Sammy and Rosie Get Laid is a 1987 film directed by Stephen Frears, with a screenplay by Hanif Kureishi.
Prick Up Your Ears is a 1987 film, directed by Stephen Frears, about the playwright Joe Orton and his lover Kenneth Halliwell. The screenplay was written by Alan Bennett, based on the book by John Lahr. The film stars Gary Oldman as Orton, Alfred Molina as Halliwell, Wallace Shawn as Lahr and Vanessa Redgrave as Margaret "Peggy" Ramsay.
The Deal is a 2003 British television film directed by Stephen Frears from a script by Peter Morgan, based in part upon The Rivals by James Naughtie. The film stars David Morrissey as Gordon Brown and Michael Sheen as Tony Blair, and depicts the Blair-Brown deal—a well-documented pact that Blair and Brown allegedly made whereby Brown would not stand in the 1994 Labour leadership election so that Blair could have a clear run at becoming leader of the party, and eventually Prime Minister. The film begins on 9 June 1983, as Blair and Brown are first elected to Parliament, and concludes in May 1994 at the Granita restaurant—the location of the supposed agreement—with a brief epilogue following the leadership contest.
Fail Safe is a 2000 televised broadcast play, based on Fail-Safe, the Cold War novel by Eugene Burdick and Harvey Wheeler. The play, broadcast live in black and white on CBS, starred George Clooney, Richard Dreyfuss, Harvey Keitel, and Noah Wyle, and was one of the few live dramas on American television since its so-called Golden Age in the 1950s and 1960s. The broadcast was introduced by Walter Cronkite (his introduction, also broadcast in black and white, is included in the DVD releases of the film).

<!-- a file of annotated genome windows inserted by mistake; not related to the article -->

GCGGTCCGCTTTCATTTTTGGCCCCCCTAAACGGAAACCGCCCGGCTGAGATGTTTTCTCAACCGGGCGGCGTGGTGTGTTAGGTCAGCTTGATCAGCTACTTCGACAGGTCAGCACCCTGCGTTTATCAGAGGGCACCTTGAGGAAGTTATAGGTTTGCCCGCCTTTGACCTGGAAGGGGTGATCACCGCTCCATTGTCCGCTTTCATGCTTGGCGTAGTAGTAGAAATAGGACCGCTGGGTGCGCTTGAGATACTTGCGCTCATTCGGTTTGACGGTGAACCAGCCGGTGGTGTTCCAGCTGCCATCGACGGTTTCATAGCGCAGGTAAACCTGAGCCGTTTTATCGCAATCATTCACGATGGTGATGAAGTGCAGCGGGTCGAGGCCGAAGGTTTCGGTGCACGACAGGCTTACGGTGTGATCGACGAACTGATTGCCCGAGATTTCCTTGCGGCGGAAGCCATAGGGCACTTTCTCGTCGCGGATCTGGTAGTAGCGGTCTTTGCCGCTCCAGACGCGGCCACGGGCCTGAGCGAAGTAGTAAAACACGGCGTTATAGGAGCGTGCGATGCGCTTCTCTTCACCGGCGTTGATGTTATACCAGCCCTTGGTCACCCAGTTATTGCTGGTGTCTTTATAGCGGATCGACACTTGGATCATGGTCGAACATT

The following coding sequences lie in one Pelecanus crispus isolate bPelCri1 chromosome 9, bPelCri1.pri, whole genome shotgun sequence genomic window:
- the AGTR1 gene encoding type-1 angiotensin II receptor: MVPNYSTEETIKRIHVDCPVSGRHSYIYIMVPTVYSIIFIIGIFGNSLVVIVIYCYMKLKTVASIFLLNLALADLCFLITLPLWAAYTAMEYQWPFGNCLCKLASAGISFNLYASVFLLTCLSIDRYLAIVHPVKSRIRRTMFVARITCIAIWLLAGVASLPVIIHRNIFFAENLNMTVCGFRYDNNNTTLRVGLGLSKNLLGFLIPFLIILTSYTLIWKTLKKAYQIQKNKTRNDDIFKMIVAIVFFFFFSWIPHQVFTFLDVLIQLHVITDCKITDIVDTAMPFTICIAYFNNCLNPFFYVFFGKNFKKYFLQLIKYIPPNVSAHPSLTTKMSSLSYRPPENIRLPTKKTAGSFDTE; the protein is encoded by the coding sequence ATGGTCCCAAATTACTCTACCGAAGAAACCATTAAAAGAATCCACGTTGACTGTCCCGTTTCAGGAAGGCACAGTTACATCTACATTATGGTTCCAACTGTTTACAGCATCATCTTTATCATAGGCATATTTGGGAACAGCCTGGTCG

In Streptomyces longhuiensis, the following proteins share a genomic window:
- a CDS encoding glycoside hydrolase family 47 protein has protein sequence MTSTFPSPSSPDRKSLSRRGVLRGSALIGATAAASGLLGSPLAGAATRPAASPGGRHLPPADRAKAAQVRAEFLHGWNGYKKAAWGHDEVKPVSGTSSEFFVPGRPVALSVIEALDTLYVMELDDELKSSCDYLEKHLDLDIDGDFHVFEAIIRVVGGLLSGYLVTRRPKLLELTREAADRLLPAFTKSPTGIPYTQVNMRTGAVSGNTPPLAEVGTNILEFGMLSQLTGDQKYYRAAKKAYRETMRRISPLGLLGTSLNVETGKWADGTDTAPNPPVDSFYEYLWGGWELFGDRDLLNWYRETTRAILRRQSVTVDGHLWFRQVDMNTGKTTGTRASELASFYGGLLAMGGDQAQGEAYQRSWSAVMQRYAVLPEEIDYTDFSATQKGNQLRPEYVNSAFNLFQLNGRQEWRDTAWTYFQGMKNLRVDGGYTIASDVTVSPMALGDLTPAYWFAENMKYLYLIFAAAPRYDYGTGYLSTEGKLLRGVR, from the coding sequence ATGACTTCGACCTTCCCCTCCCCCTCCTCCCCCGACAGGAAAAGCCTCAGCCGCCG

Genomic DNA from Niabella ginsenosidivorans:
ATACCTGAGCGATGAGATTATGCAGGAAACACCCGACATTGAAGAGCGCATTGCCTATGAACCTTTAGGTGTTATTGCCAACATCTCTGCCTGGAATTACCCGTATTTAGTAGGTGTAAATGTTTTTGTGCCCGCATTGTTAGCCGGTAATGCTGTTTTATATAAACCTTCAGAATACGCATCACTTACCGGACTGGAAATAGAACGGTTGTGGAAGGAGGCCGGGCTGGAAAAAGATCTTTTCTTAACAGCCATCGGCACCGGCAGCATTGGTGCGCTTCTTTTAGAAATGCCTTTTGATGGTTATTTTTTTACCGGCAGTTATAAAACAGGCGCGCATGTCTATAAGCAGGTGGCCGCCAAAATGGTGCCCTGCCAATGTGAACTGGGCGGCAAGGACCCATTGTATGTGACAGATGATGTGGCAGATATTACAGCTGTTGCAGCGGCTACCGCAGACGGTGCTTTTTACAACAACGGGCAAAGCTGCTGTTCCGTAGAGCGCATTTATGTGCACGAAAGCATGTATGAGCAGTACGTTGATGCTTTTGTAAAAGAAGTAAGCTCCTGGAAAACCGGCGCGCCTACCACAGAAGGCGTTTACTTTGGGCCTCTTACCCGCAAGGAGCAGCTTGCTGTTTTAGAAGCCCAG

Liam is a 2000 British-German film directed by Stephen Frears and written by novelist/screenwriter Jimmy McGovern. McGovern (perhaps best known as the creator of British TV crime drama Cracker) adapted Joseph Mckeown's novel Back Crack Boy into this emotionally raw meditation on innocence and pain. Frears in turn was influenced by James Joyce's accounts of his stern childhood in late 19th century Catholic Dublin.
The Van is a 1996 film, based on the novel The Van (the third in The Barrytown Trilogy) by Roddy Doyle. Like The Snapper (1993), it was directed by Stephen Frears. (The first movie of the trilogy, The Commitments (1991), was directed by Alan Parker.) It was entered into the 1996 Cannes Film Festival.
The Hit is a 1984 British drama film directed by Stephen Frears and starring John Hurt, Terence Stamp and Tim Roth. The Hit was Stamp's first starring role in over a decade and Roth won an Evening Standard award as the apprentice hit man.
Philomena is a 2013 drama film directed by Stephen Frears, based on the book The Lost Child of Philomena Lee by journalist Martin Sixsmith. Starring Judi Dench and Steve Coogan, it tells the true story of Philomena Lee's 50-year-long search for her forcibly adopted son, and Sixsmith's efforts to help her find him. The film was co-produced in the United States and the United Kingdom.
Gumshoe is a 1971 film, and was the directorial debut of British director Stephen Frears. Written by local author Neville Smith, who appears as Arthur, the film is set in Liverpool with Albert Finney playing the role of Eddie Ginley. Ginley is a bingo-caller and occasional club comedian who dreams of being a private eye of the kind he knows from films and pulp novels. Having put an advertisement in a local newspaper (the Liverpool Echo) as a birthday present to himself, Ginley is suddenly contacted for what appears to be an actual piece of detective work...
Bloody Kids is a 1979 British drama film written by Stephen Poliakoff and directed by Stephen Frears.
Afternoon Off is a 1979 television play by Alan Bennett. Broadcast under the umbrella title Six Plays by Alan Bennett it was produced for London Weekend Television and directed by Stephen Frears. The screenplay was published by Faber and Faber in 1984.